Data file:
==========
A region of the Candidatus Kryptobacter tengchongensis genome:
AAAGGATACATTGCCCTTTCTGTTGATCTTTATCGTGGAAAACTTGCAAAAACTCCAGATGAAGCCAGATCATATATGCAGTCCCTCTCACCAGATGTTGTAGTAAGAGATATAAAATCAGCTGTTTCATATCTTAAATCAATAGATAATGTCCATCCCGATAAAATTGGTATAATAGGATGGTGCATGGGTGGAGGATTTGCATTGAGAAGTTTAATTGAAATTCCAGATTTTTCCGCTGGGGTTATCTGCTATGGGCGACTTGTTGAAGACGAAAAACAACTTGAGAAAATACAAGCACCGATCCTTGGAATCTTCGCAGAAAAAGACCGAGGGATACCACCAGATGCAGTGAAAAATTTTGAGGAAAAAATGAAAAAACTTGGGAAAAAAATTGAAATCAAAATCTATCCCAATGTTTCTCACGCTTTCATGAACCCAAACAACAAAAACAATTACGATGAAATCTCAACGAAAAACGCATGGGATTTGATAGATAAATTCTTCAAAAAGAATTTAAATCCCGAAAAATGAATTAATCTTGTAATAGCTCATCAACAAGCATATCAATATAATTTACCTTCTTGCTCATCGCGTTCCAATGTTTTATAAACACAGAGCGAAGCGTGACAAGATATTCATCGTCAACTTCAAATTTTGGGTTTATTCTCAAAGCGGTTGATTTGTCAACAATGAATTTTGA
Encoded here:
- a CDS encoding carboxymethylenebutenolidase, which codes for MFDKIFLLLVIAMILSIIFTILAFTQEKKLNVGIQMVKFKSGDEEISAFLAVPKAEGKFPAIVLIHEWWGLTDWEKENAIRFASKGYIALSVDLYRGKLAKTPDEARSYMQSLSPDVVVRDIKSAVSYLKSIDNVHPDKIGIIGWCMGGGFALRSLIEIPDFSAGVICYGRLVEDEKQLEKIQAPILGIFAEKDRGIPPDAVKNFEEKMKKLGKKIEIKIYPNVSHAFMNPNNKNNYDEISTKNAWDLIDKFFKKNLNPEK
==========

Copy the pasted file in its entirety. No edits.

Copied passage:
A region of the Candidatus Kryptobacter tengchongensis genome:
AAAGGATACATTGCCCTTTCTGTTGATCTTTATCGTGGAAAACTTGCAAAAACTCCAGATGAAGCCAGATCATATATGCAGTCCCTCTCACCAGATGTTGTAGTAAGAGATATAAAATCAGCTGTTTCATATCTTAAATCAATAGATAATGTCCATCCCGATAAAATTGGTATAATAGGATGGTGCATGGGTGGAGGATTTGCATTGAGAAGTTTAATTGAAATTCCAGATTTTTCCGCTGGGGTTATCTGCTATGGGCGACTTGTTGAAGACGAAAAACAACTTGAGAAAATACAAGCACCGATCCTTGGAATCTTCGCAGAAAAAGACCGAGGGATACCACCAGATGCAGTGAAAAATTTTGAGGAAAAAATGAAAAAACTTGGGAAAAAAATTGAAATCAAAATCTATCCCAATGTTTCTCACGCTTTCATGAACCCAAACAACAAAAACAATTACGATGAAATCTCAACGAAAAACGCATGGGATTTGATAGATAAATTCTTCAAAAAGAATTTAAATCCCGAAAAATGAATTAATCTTGTAATAGCTCATCAACAAGCATATCAATATAATTTACCTTCTTGCTCATCGCGTTCCAATGTTTTATAAACACAGAGCGAAGCGTGACAAGATATTCATCGTCAACTTCAAATTTTGGGTTTATTCTCAAAGCGGTTGATTTGTCAACAATGAATTTTGA
Encoded here:
- a CDS encoding carboxymethylenebutenolidase, which codes for MFDKIFLLLVIAMILSIIFTILAFTQEKKLNVGIQMVKFKSGDEEISAFLAVPKAEGKFPAIVLIHEWWGLTDWEKENAIRFASKGYIALSVDLYRGKLAKTPDEARSYMQSLSPDVVVRDIKSAVSYLKSIDNVHPDKIGIIGWCMGGGFALRSLIEIPDFSAGVICYGRLVEDEKQLEKIQAPILGIFAEKDRGIPPDAVKNFEEKMKKLGKKIEIKIYPNVSHAFMNPNNKNNYDEISTKNAWDLIDKFFKKNLNPEK